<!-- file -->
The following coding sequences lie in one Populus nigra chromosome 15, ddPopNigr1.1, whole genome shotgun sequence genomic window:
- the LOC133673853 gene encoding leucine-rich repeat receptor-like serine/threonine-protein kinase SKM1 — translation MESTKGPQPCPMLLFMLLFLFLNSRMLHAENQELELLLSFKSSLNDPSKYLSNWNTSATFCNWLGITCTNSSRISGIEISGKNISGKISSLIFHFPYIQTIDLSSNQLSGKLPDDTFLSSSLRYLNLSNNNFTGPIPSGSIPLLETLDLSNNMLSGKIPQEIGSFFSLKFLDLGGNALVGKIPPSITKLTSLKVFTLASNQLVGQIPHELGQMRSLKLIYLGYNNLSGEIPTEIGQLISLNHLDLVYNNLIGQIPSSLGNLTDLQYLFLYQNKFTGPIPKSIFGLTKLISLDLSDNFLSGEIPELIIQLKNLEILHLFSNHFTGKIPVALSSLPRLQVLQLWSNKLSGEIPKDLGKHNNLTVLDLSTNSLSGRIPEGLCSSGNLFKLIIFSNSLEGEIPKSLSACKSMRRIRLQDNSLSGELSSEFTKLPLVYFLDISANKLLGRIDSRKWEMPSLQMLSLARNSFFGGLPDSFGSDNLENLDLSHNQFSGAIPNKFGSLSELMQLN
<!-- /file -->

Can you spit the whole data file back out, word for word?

The following coding sequences lie in one Populus nigra chromosome 15, ddPopNigr1.1, whole genome shotgun sequence genomic window:
- the LOC133673853 gene encoding leucine-rich repeat receptor-like serine/threonine-protein kinase SKM1 — translation MESTKGPQPCPMLLFMLLFLFLNSRMLHAENQELELLLSFKSSLNDPSKYLSNWNTSATFCNWLGITCTNSSRISGIEISGKNISGKISSLIFHFPYIQTIDLSSNQLSGKLPDDTFLSSSLRYLNLSNNNFTGPIPSGSIPLLETLDLSNNMLSGKIPQEIGSFFSLKFLDLGGNALVGKIPPSITKLTSLKVFTLASNQLVGQIPHELGQMRSLKLIYLGYNNLSGEIPTEIGQLISLNHLDLVYNNLIGQIPSSLGNLTDLQYLFLYQNKFTGPIPKSIFGLTKLISLDLSDNFLSGEIPELIIQLKNLEILHLFSNHFTGKIPVALSSLPRLQVLQLWSNKLSGEIPKDLGKHNNLTVLDLSTNSLSGRIPEGLCSSGNLFKLIIFSNSLEGEIPKSLSACKSMRRIRLQDNSLSGELSSEFTKLPLVYFLDISANKLLGRIDSRKWEMPSLQMLSLARNSFFGGLPDSFGSDNLENLDLSHNQFSGAIPNKFGSLSELMQLN